February 8, 1996
Web posted at: 11:30 p.m. EST (0430 GMT)
PUERTO PLATA, Dominican Republic (CNN) -- Rescuers who have been scouring the Atlantic for survivors of Tuesday's plane crash called off the search at sundown Thursday.
The chartered Boeing 757 plunged into the Atlantic with 189 people aboard, and rescuers quickly spread out over a 500-square-mile area looking for signs of human life in the shark-laden waters.
Authorities on Thursday lowered their count of bodies retrieved from the ocean from 129 to 78. German ambassador Edmund Duckwitz said the reduction came after officials had a chance to analyze more closely the remains recovered from the sea.
None of the bodies have been identified, Duckwitz said.
There are no signs that any of the 189 people aboard the Boeing 757 survived Tuesday night's crash, Matthew Kelleher, U.S. Coast Guard petty officer, told CNN Thursday. Despite the low odds, rescuers will keep working throughout the day.
An exact count of bodies recovered has been difficult, because private Dominican boats have joined in the search along with Dominican navy and Coast Guard vessels. (254K QuickTime movie)
Coast Guard officers described finding coffee cans compressed into pieces of tin by the impact of the crash.
"It doesn't look like anybody would have survived that," Coast Guard helicopter pilot Scott Matthews said Wednesday.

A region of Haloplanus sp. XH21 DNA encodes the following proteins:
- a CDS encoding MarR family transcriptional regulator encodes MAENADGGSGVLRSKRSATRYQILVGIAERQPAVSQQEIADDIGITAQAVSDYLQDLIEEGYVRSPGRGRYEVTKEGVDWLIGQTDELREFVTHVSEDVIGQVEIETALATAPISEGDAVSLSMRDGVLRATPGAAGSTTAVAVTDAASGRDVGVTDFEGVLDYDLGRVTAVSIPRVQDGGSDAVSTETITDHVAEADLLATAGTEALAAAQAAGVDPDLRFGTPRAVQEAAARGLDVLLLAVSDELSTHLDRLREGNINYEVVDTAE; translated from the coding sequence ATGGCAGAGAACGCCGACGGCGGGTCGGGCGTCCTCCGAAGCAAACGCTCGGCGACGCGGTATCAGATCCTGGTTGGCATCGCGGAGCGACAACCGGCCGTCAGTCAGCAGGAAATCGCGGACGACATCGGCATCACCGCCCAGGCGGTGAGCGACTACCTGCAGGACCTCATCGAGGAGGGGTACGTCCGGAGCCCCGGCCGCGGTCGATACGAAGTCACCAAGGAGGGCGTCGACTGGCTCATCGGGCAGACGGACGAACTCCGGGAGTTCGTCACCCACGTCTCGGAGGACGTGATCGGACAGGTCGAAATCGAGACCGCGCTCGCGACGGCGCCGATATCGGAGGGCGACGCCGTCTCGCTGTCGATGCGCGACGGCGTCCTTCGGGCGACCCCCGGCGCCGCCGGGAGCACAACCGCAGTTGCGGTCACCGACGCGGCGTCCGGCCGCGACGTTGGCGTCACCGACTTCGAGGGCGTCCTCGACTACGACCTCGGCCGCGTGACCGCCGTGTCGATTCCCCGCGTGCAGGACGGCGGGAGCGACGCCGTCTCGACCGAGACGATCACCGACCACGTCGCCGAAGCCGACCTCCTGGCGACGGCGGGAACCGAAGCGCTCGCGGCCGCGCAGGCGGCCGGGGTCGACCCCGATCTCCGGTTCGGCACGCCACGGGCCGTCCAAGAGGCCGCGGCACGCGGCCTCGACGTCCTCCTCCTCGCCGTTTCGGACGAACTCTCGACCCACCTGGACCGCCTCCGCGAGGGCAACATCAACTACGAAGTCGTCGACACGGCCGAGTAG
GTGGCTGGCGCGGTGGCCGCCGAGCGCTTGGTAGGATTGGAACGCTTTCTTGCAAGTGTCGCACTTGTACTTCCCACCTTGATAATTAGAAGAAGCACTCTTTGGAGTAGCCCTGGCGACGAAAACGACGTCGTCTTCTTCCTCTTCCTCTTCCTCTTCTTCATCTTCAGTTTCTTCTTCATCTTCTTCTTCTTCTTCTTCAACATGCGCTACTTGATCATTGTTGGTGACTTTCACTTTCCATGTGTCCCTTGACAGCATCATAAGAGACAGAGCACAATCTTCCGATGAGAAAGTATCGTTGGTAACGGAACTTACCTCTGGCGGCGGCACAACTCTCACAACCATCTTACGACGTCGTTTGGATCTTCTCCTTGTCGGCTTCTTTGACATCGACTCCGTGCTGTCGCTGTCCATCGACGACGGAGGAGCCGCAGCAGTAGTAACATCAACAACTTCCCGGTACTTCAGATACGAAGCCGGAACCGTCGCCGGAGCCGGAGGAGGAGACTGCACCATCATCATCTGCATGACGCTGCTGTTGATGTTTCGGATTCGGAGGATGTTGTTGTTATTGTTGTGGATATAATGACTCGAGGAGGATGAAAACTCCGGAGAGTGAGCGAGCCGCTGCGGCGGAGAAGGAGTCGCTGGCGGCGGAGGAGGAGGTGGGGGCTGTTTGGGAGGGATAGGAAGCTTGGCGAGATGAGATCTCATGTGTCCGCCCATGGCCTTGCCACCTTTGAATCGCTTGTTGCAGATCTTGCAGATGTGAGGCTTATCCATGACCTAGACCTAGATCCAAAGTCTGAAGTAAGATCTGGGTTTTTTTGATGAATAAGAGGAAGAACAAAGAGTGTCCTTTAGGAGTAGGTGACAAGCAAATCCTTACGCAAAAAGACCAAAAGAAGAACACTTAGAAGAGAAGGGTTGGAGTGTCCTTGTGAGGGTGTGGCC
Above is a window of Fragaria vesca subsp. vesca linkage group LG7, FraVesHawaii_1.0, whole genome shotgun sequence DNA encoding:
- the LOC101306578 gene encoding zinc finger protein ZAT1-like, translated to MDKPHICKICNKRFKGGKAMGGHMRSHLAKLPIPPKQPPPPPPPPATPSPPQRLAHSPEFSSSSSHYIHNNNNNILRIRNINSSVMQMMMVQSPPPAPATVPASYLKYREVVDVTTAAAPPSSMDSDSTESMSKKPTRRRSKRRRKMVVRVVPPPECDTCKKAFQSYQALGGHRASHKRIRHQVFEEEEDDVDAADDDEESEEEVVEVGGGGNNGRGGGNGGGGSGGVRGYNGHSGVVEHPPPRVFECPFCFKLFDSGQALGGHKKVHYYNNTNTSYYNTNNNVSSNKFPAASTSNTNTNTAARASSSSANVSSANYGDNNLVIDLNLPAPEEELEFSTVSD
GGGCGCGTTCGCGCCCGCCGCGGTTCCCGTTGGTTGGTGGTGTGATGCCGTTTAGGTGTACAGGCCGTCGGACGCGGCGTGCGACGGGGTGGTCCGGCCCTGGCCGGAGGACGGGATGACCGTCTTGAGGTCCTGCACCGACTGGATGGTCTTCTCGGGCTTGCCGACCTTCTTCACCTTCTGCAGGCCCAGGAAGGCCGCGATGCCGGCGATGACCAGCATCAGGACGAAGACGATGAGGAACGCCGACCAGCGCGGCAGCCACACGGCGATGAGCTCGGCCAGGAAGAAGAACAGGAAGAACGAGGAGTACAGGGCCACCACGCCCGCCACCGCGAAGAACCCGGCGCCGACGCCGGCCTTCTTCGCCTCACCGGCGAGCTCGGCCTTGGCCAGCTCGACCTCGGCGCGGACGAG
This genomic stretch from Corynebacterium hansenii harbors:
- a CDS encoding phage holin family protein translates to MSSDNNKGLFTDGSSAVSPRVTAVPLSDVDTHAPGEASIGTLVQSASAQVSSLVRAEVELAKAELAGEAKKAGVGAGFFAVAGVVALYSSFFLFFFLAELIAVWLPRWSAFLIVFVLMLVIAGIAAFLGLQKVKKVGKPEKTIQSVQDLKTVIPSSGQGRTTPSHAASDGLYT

The cause of the crash still isn't known, U.S. Coast Guard's Matthew Kelleher said. Coast Guard officials said the plane's flight recorders, which probably would provide the answer, may never be found in water that is 4,300 feet deep in spots. Divers were searching for them. (187K AIFF sound or 187K WAV sound)
Crash debris, including empty life rafts, seat cushions and clothes, is strewn over a two-square-mile area but some had drifted farther away. The Coast Guard widened its search, using computers to analyze the best areas to look for survivors. Three helicopters were scouring a 10-mile area around the crash site, and the Dominican Navy was helping to pick up wreckage. (196K AIFF sound or 196K WAV sound)
The largest single piece of wreckage recovered so far is the plane's landing gear. Several passports and the co-pilot's name tag also have been recovered from the water.
The plane, operated by Alas Nacionales and bound for Frankfurt and Berlin, crashed shortly after takeoff from Puerto Plata, Dominican officials said. Most of the passengers were German tourists. The crew was comprised of 11 Turks and two Dominicans.
The plane was leased shortly before takeoff from the Turkish Birgenair company after Alas' own Boeing 767 developed mechanical trouble, Birgenair said.
Manuel Souffrount, the president of the Accident Investigation Commission in the Dominican Republic, said there was no indication from the pilot that the plane was in trouble before it went down.
Souffrount said the tower only received a message to "stand by" but the flight did turn around after traveling about 12 miles after takeoff.
Meanwhile, in Germany on Thursday, an aircraft owned by the same airline whose jet crashed Tuesday, was temporarily barred from taking off, because it lacked a flight permit, officials said.
The Associated Press and Rueters contributed to this report. This material may not be published, broadcast, rewritten or redistributed.
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